IN DEFENSE OF POLITICS
By Shimon Peres
Shimon Peres is the former foreign minister and former
prime minister of Israel who was awarded the Nobel Peace Prize for his
efforts, along with Yitzhak Rabin and Yasser Arafat, to bring peace to
the Middle East.
TEL AVIV -- Fundamentally, politics is about finding a way for people
to live together despite their inherent differences. Necessarily, then,
the principal purpose of politics is to serve freedom. Just as it is impossible
for men and women to survive without bread, it is impossible for them
to subsist without freedom. Metaphorically speaking, a politician is a
baker of freedom.
There is a chasm between military strategy and civil politics. The goal
of military strategy is victory. It aims at attaining quick and comprehensive
results, uncompromisingly, even at the cost of human lives. True, in many
cases strategy aims at avoiding war. Yet when war breaks out, the strategy
is single-minded. It doesnt seek an alternative to victory.
Democratic countries authorize the military to act as the only legitimate
undemocratic organization to defend democracy itself. When at war, the
people are asked to pull together behind the army. The media bow to censorship,
whether self-imposed or imposed by the state. Soldiers are the object
of unchallenged respect. And the collective hate for the enemy boosts
national morale. And when victory is at the door, people cheer, despite
its painful price.
The drawback of strategy is that victory does not necessarily bring peace.
And without peace, there is no assurance that war wont erupt again.
Politics, by contrast, has to deal with situations from three different
perspectives: prior to a war, to try to prevent it; in the wake of a war,
to bring peace; and always to create a unifying vision of the future,
thus bridging a divided public.
Politics cannot rely exclusively on a single constituency as military
strategy can. It has to cope with partisan interests and a wide range
of opinions. Its not a one-time operation, but a process of ongoing
negotiations. Its victories are not real successes; its achievements are
perceived as transient.
Politics does not unite the people. In most cases it reflects their differences.
It assumes a mantle of compromise -- always a cause of criticism -- not
an uncompromising stand that leaves no room for question. A politician
who chooses the road of compromise is perceived as compromising himself
because most people do not look kindly on compromises. They prefer victories.
Yet in truth, politics without compromise is nonexistent. The alternative
is the dismissal of other peoples ideas and the destruction of the
The drawback of politics is that it may be harder to achieve results around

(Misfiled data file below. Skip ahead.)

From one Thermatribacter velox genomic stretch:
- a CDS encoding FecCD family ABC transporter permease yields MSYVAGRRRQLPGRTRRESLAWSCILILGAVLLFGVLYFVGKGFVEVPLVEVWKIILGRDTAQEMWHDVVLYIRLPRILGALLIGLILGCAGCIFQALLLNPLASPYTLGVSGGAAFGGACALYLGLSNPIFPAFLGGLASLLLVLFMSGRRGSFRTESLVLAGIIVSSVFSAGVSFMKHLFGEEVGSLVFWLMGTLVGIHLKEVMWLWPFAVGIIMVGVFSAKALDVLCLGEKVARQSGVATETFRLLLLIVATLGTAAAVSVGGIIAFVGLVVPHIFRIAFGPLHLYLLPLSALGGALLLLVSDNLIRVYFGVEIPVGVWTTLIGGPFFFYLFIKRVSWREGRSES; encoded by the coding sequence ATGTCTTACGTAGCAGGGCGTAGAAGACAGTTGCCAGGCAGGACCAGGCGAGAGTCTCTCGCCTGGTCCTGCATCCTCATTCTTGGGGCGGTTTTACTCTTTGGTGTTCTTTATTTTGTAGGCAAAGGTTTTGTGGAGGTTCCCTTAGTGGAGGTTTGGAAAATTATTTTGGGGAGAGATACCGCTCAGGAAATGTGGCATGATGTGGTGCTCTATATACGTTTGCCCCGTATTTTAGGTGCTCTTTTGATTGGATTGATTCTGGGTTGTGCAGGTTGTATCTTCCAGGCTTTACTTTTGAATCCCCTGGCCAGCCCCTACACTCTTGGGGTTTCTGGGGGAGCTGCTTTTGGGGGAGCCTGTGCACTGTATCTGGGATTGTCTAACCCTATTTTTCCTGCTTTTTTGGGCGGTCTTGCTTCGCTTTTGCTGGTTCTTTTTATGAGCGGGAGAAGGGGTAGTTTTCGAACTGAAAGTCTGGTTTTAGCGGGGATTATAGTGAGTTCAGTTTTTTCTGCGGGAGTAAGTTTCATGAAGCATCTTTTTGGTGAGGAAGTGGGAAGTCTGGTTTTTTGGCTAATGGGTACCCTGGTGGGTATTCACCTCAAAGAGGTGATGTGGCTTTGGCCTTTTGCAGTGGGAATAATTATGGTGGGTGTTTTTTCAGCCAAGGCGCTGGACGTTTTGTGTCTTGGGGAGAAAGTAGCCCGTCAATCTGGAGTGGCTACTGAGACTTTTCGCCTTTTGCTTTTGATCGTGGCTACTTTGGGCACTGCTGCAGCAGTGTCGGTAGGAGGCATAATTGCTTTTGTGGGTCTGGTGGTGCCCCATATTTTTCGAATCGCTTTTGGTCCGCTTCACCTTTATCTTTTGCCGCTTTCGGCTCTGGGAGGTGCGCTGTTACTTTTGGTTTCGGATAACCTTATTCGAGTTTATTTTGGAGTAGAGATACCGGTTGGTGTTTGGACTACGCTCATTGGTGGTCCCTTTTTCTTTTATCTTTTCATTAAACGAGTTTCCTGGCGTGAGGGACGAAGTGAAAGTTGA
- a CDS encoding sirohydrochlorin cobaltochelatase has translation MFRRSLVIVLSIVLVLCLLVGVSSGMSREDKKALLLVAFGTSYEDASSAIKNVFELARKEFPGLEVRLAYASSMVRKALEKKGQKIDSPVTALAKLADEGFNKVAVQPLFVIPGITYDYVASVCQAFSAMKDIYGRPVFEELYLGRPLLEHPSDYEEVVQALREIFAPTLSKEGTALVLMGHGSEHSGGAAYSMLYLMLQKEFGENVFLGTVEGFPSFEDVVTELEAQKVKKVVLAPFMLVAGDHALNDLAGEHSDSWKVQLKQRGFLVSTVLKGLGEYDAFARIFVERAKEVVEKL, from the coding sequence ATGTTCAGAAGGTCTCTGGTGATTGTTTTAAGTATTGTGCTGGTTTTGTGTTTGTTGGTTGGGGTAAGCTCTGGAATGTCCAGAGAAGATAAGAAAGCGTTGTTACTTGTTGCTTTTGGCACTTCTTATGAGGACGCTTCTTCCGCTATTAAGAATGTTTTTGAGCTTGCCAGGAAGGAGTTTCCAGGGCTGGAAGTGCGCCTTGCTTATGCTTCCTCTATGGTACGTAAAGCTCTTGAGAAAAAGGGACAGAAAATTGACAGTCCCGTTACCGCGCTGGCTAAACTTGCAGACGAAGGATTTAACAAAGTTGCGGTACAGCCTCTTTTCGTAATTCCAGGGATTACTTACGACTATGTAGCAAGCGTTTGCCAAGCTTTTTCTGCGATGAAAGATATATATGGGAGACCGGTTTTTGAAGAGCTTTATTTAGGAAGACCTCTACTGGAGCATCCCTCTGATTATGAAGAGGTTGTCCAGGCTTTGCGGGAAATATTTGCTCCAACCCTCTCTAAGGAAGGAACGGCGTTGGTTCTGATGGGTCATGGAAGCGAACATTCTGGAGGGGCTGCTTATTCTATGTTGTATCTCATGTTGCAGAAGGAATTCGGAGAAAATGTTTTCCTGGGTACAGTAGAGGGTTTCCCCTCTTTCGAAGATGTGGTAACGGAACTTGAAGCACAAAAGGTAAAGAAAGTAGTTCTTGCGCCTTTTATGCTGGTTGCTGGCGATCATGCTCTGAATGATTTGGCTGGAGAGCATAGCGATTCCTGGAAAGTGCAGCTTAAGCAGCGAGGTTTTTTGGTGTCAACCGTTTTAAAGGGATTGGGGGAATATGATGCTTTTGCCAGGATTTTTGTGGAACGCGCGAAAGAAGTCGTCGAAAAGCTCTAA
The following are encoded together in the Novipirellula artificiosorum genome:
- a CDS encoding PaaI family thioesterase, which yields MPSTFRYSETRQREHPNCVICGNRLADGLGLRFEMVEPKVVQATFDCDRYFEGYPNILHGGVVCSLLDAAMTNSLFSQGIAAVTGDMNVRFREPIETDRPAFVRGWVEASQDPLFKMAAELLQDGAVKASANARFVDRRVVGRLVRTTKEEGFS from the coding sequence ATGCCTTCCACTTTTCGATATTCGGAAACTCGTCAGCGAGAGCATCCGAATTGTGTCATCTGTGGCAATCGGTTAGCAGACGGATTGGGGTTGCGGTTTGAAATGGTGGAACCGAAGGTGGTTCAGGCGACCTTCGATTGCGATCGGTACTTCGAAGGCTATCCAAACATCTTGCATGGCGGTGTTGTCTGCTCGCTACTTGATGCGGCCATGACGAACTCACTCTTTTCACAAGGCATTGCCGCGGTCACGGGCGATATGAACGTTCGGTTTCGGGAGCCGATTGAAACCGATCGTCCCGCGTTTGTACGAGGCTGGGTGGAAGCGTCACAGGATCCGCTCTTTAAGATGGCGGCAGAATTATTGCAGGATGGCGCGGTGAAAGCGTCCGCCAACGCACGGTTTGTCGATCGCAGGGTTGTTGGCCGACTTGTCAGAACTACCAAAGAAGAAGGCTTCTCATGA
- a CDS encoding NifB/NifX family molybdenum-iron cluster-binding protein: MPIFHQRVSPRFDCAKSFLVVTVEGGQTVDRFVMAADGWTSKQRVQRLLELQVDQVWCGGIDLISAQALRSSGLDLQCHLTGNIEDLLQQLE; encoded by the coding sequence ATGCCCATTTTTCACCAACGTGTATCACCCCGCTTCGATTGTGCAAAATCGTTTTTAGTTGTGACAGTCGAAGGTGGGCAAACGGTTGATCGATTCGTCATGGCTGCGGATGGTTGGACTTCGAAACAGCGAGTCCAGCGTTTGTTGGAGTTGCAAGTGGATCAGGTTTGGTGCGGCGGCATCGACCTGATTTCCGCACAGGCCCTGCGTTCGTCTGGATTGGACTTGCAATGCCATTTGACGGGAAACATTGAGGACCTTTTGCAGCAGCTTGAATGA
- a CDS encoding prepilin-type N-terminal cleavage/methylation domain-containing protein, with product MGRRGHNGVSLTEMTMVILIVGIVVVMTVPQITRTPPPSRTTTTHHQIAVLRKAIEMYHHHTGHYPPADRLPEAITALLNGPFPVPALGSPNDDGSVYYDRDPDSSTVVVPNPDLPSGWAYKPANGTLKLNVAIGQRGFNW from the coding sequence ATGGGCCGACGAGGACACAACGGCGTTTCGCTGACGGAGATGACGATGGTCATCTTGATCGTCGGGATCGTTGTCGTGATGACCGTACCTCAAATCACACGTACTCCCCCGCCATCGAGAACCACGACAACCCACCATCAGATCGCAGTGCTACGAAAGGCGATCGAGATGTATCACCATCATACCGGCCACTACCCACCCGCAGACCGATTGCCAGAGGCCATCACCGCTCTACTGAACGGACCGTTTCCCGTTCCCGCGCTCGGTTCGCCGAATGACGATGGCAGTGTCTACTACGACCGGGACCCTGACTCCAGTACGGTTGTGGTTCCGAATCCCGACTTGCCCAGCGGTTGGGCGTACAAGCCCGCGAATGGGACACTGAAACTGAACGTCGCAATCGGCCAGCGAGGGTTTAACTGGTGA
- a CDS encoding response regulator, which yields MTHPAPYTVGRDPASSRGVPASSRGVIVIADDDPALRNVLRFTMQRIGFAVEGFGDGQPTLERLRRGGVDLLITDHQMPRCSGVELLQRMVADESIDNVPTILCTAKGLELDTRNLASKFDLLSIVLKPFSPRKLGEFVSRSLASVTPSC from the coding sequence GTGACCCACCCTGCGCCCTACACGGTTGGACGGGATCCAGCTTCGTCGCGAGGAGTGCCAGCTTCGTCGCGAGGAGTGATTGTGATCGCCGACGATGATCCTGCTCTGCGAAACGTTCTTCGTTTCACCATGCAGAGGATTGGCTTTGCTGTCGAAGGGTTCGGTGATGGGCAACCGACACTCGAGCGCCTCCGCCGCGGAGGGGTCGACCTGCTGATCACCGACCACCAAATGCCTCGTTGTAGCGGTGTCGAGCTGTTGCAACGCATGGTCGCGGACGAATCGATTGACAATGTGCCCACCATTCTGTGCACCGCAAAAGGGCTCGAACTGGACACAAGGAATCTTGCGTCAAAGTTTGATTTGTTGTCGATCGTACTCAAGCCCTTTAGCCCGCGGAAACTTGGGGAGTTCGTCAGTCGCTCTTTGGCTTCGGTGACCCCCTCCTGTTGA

a negotiating table than in the battlefield. In the battlefield, the philosophy
is one of You will be vanquished and I shall live.
In negotiations, it is live and let live.
Politics thus always finds itself caught between a rock and a hard spot,
between the need to make compromises and the surge of opposition against
Compromise gives politics a bad name. It seems as though it is a show
of weakness and feebleness, even though the aim of politics is survival,
to prevent wars or end a conflict.
The aim of politics is not only to safeguard the lives of people but also
to protect human values. But when dealing with moral values, compromises
are out of the question because they might well undermine the foundations
of civilization itself. To compromise with people is a compromise with
another person. To compromise with values is to compromise the principles
upon which your life and society have been built.
Therefore, politics does not only seek to bridge hostility, it also assumes
responsibility for building a society of moral values. Thus, it constitutes
an essential tool and serves as a moral architecture as well. It is a
What propelled me into politics? I was 14 years old when I joined the
Working Youth movement. What influenced me to join this particular movement
was that it was distinctly more Israeli: the uniform -- simple (a blue
shirt with red shirt laces); the attitude -- modest (always us
and not me); it was comprised of working youths
from all walks of life (especially from deprived sectors); its vision
was clear: the establishment of kibbutzim all across the country.
I sat around campfires in the evening and took part in seminars during
the day. Gradually, I discovered that this movement wasnt as monolithic
as I initially believed. It was divided on basic principles. Most of its
leaders and instructors were for the wholeness
of Eretz Israel and opposed to partition. This was contrary to David Ben-Gurions